Today is the 101st anniversary of International Women’s Day. You can celebrate in all kinds of ways – in Russia, it’s customary to give out flowers.
Poetically, you can totally celebrate by booking a woman to feature at your reading – you’ve been meaning to anyway =)
Bread And Roses, by James Oppenheim*
As we come marching, marching in the beauty of the day,
A million darkened kitchens, a thousand mill lofts gray,
Are touched with all the radiance that a sudden sun discloses,
For the people hear us singing: “Bread and roses! Bread and roses!”
As we come marching, marching, we battle too for men,
For they are women’s children, and we mother them again.
Our lives shall not be sweated from birth until life closes;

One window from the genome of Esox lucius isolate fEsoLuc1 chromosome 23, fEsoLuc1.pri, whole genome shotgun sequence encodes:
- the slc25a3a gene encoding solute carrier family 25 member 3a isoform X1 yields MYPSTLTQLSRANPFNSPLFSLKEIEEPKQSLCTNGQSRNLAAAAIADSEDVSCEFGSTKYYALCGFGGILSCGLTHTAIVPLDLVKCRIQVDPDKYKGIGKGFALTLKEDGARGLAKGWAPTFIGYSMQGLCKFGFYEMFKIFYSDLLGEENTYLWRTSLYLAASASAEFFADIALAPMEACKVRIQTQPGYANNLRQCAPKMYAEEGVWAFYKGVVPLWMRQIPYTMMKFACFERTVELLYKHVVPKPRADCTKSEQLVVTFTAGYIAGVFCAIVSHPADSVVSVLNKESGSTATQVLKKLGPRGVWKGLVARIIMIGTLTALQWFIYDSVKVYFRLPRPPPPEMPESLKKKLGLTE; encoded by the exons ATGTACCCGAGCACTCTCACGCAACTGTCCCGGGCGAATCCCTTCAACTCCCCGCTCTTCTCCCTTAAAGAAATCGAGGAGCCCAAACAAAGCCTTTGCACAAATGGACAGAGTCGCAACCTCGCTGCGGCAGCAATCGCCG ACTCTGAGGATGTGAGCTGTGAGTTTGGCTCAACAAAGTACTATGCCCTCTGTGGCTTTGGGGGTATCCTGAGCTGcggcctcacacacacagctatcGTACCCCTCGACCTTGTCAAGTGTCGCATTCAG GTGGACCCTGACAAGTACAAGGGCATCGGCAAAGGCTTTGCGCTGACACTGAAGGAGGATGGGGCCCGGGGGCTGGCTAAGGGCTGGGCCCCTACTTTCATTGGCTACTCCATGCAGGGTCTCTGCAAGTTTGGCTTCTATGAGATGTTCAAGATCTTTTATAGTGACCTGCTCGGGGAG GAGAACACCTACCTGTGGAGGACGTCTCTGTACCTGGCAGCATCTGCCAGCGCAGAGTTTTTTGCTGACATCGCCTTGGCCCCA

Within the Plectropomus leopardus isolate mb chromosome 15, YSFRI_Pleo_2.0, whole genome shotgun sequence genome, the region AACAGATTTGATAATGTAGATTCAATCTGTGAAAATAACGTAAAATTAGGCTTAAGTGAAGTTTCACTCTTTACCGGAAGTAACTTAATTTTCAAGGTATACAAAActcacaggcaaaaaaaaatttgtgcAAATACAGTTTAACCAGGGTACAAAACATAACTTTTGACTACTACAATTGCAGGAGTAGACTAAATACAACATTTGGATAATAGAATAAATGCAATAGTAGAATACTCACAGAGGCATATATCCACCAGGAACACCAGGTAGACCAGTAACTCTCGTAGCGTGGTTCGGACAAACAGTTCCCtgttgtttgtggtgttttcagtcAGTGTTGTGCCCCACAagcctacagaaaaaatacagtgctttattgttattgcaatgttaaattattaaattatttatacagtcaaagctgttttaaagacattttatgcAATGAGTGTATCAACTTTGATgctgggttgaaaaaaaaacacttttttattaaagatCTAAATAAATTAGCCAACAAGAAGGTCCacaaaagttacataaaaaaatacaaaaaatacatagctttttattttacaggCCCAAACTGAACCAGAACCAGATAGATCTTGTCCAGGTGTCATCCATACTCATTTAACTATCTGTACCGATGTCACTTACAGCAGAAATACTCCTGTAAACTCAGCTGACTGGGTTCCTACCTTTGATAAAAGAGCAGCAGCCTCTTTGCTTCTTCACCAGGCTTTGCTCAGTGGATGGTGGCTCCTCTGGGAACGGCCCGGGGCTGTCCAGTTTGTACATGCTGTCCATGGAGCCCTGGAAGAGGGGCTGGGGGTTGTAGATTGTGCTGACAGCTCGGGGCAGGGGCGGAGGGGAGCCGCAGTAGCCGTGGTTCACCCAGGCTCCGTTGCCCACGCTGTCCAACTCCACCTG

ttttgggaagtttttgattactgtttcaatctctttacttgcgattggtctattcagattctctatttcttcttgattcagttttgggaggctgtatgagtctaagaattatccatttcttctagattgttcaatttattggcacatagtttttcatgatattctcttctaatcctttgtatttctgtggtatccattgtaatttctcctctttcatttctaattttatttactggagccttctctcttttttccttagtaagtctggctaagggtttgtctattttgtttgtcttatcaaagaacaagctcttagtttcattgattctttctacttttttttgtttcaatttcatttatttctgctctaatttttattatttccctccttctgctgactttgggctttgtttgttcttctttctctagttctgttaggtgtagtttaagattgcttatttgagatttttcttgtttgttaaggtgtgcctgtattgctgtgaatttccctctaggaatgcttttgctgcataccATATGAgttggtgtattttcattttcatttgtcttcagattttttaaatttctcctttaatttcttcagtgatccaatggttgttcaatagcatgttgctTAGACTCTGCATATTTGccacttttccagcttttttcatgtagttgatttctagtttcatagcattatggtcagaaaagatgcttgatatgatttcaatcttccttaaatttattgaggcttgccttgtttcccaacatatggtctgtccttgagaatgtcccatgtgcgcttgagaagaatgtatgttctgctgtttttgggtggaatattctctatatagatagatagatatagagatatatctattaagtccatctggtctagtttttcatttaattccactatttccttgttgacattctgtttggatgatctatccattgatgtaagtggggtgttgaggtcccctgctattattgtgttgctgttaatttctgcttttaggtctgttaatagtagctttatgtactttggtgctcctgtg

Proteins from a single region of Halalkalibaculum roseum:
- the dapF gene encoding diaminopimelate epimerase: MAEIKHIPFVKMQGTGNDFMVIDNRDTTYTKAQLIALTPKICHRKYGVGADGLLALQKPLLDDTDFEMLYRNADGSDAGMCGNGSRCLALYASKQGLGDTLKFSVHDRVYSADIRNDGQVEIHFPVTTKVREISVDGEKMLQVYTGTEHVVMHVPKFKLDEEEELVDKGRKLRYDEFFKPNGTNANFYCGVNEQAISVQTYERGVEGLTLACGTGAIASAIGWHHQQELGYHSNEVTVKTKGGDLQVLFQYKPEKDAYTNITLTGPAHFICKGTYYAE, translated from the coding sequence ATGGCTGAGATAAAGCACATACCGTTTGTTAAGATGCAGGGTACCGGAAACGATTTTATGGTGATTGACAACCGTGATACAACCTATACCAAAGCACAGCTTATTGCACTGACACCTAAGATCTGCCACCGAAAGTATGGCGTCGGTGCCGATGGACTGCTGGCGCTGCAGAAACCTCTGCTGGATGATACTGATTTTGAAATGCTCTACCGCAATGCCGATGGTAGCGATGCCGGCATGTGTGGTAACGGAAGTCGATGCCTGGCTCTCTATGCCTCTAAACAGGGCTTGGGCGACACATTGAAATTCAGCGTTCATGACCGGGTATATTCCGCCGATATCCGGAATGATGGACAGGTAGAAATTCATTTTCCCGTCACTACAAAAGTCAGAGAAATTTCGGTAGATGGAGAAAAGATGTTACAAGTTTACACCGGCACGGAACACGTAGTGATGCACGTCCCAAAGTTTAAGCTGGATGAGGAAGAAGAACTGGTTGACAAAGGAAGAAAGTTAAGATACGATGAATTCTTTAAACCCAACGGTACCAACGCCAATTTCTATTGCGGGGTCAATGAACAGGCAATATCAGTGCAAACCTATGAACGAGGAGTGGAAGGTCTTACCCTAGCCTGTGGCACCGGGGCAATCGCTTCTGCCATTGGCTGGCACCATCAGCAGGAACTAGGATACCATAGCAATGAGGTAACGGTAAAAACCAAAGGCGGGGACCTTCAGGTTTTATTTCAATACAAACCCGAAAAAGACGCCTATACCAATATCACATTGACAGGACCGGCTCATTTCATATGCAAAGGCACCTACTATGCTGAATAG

Hearts starve as well as bodies; give us bread, but give us roses!
As we come marching, marching, unnumbered women dead
Go crying through our singing their ancient cry for bread.
Small art and love and beauty their drudging spirits knew.
Yes, it is bread we fight for — but we fight for roses, too!
As we come marching, marching, we bring the greater days.
The rising of the women means the rising of the race.
No more the drudge and idler — ten that toil where one reposes,
But a sharing of life’s glories: Bread and roses! Bread and roses!
*Yes, I know, there’s a bitter touch of irony here that the poem is by a man. BUT this poem has significance in the Bread & Roses Strike of 1912 at Lawrence Textile Mills.See also for reference, please, Rose Schneiderman, and the Triangle Shirtwaist Factory Fire.